Max Weber

The Truth is the Truth.

Maximilian Carl Emil Weber (1864-04-21 – 1920-06-14) was a German sociologist and political economist.



  • Denn obwohl der moderne Mensch im ganzen selbst beim besten Willen nicht imstande zu sein pflegt, sich die Bedeutung, welche religiöse Bewußtseinsinhalte auf die Lebensführung, die Kultur und die Volkscharaktere gehabt haben, so groß vorzustellen, wie sie tatsächlich gewesen ist, so kann es dennoch natürlich nicht die Absicht sein, an Stelle einer einseitig »materialistischen« eine ebenso einseitig spiritualistische kausale Kultur- und Geschichtsdeutung zu setzen. Beide sind gleich möglich, aber mit beiden ist, wenn sie nicht Vorarbeit, sondern Abschluß der Untersuchung zu sein beanspruchen, der historischen Wahrheit gleich wenig gedient.
    • The modern man is in general, even with the best will, unable to give religious ideas a significance for culture and national character which they deserve. But one can, of course, not aim to replace a one-sided materialistic with an equally one-sided spiritualistic causal interpretation of culture and of history. Each is equally possible, but each, if it does not serve as the preparation, but as the conclusion of an investigation, accomplish equally little in the interest of historical truth.
  • Es ist das Schicksal unserer Zeit, mit der ihr eigenen Rationalisierung und Intellektualisierung, vor allem: Entzauberung der Welt, daß gerade die letzten und sublimsten Werte zurückgetreten sind aus der Öffentlichkeit, entweder in das hinterweltliche Reich mystischen Lebens oder in die Brüderlichkeit unmittelbarer Beziehungen der Einzelnen zueinander. Es ist weder zufällig, daß unsere höchste Kunst eine intime und keine monumentale ist...
    • The fate of our times is characterized by rationalization and intellectualization and, above all, by the disenchantment of the world. Precisely the ultimate and most sublime values have retreated from public life either into the transcendental realm of mystic life or into the brotherliness of direct and personal human relations. It is not accidental that our greatest art is intimate and not monumental.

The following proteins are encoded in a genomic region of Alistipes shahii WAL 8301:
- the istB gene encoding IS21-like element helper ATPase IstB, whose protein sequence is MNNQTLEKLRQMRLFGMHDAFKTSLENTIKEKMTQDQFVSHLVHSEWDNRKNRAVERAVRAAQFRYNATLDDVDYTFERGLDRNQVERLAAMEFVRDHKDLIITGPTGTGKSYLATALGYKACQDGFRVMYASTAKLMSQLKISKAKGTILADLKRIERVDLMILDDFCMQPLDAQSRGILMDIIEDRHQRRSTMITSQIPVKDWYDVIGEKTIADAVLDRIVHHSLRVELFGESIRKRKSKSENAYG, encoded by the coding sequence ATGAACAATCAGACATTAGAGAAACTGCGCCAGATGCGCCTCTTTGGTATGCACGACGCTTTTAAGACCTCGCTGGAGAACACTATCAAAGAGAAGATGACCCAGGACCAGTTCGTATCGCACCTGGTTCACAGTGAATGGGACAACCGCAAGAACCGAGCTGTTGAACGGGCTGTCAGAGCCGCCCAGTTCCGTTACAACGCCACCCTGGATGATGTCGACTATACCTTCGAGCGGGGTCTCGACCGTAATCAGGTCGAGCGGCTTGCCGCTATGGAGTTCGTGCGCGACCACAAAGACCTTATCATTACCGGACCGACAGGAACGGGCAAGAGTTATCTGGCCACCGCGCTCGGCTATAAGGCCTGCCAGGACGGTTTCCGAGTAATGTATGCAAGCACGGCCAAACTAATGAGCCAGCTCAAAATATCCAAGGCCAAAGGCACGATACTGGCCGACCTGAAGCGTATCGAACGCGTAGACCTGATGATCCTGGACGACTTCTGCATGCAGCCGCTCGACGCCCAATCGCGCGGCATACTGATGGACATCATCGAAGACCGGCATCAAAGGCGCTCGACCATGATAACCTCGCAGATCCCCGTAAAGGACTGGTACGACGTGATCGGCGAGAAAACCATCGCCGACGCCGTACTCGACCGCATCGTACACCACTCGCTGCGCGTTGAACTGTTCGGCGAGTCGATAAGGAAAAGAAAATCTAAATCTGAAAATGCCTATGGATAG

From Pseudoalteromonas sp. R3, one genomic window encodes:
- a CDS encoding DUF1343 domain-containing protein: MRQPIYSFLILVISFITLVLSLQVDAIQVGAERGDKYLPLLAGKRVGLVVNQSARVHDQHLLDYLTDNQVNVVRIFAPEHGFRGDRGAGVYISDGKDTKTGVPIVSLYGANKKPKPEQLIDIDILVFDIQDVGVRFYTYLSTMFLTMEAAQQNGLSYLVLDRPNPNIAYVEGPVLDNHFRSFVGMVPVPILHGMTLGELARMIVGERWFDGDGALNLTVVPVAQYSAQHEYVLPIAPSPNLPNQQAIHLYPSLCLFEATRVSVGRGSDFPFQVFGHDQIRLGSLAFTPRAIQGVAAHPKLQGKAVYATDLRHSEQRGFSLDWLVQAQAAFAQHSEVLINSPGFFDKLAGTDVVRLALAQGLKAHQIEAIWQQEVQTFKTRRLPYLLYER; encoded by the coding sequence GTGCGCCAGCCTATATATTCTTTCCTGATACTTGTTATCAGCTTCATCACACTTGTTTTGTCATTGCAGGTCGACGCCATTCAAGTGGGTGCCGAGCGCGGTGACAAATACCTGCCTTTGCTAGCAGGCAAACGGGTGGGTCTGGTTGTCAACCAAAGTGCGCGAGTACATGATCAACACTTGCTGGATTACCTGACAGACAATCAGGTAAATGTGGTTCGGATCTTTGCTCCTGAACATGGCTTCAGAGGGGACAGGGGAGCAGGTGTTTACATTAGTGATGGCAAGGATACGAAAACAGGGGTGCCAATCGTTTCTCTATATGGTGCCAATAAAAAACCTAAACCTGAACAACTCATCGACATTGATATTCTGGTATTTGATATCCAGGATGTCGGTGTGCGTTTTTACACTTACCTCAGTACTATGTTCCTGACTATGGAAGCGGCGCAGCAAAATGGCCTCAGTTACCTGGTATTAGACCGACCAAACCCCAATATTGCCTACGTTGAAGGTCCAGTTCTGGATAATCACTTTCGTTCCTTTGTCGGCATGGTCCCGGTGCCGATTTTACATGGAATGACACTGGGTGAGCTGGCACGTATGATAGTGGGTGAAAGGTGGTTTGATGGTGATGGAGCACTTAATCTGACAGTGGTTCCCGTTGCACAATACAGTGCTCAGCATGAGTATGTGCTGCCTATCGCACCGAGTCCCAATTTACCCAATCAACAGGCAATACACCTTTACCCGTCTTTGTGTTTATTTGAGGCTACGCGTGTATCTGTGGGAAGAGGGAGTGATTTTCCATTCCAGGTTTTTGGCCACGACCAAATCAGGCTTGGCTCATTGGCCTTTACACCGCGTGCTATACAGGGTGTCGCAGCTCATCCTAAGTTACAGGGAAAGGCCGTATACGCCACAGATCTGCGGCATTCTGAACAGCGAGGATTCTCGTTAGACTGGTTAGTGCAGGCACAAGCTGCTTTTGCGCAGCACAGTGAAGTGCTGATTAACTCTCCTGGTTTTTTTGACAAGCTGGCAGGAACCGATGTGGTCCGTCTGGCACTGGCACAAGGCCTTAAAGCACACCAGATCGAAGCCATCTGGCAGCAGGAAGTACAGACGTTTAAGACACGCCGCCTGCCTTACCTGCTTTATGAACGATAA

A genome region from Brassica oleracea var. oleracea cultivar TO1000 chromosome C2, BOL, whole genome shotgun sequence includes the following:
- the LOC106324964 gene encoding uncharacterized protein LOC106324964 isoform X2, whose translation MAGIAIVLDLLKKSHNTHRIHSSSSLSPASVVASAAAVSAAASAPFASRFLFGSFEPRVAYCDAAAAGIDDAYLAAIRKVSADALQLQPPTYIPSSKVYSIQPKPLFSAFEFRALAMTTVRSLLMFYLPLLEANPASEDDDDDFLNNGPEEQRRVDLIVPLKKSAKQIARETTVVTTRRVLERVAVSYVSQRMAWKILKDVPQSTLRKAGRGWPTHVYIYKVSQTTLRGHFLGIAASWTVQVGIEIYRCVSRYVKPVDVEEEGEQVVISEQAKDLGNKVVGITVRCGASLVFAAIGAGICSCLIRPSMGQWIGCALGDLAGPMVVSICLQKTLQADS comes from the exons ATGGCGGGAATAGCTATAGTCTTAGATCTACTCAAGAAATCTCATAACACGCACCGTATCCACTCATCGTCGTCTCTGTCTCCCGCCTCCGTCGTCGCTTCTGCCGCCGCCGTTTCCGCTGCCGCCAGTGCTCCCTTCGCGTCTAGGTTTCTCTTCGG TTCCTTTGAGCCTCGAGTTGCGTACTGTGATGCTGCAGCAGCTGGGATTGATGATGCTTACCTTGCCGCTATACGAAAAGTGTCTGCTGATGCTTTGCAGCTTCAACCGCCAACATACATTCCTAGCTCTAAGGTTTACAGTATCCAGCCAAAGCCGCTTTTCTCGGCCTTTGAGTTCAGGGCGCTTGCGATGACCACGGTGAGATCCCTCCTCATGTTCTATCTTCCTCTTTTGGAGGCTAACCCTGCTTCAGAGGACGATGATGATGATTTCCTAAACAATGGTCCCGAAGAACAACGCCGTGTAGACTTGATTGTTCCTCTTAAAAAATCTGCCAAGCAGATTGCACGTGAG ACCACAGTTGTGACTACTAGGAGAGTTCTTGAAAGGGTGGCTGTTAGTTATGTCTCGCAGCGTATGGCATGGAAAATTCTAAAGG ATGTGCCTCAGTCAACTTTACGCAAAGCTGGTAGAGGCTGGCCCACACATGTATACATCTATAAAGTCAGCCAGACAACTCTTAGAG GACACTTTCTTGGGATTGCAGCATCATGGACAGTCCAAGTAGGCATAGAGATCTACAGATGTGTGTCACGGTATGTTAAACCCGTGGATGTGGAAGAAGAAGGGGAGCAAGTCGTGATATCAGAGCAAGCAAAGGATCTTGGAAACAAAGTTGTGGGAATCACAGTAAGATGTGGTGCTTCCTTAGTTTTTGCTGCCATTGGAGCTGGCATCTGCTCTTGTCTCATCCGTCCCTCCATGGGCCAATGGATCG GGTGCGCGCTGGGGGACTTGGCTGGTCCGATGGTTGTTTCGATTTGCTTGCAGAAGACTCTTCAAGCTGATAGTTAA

• Science as a Vocation [Wissenschaft als Beruf] (1918)
  • Mysticism intends a state of "possession," not action, and the individual is not a tool but a "vessel" of the divine. Action in the world must thus appear as endangering the absolutely irrational and other-worldly religious state. Active asceticism operates within the world; rationally active asceticism, in mastering the world, seeks to tame what is creatural and wicked through work in a worldly "vocation" (inner-worldly asceticism). Such asceticism contrasts radically with mysticism, if the latter draws the full conclusion of fleeing from the world (contemplative flight from the world). The contrast is tempered, however, if active asceticism confines itself to keeping down and to overcoming creatural wickedness in the actor's own nature. For then it enhances the concentration on the firmly established God-willed and active redemptory accomplishments to the point of avoiding any action in the orders of the world (asceticist flight from the world). Thereby active asceticism in external bearing comes close to contemplative flight from the world. The contrast between asceticism and mysticism is also tempered if the contemplative mystic does not draw the conclusion that he should flee from the world, but, like the inner-worldly asceticist, remain in the orders of the world (inner-worldly mysticism).
    In both cases the contrast can actually disappear in practice and some combination of both forms of the quest for salvation may occur. But the contrast may continue to exist even under the veil of external similarity. For the true mystic the principle continues to hold: the creature must be silent so that God may speak.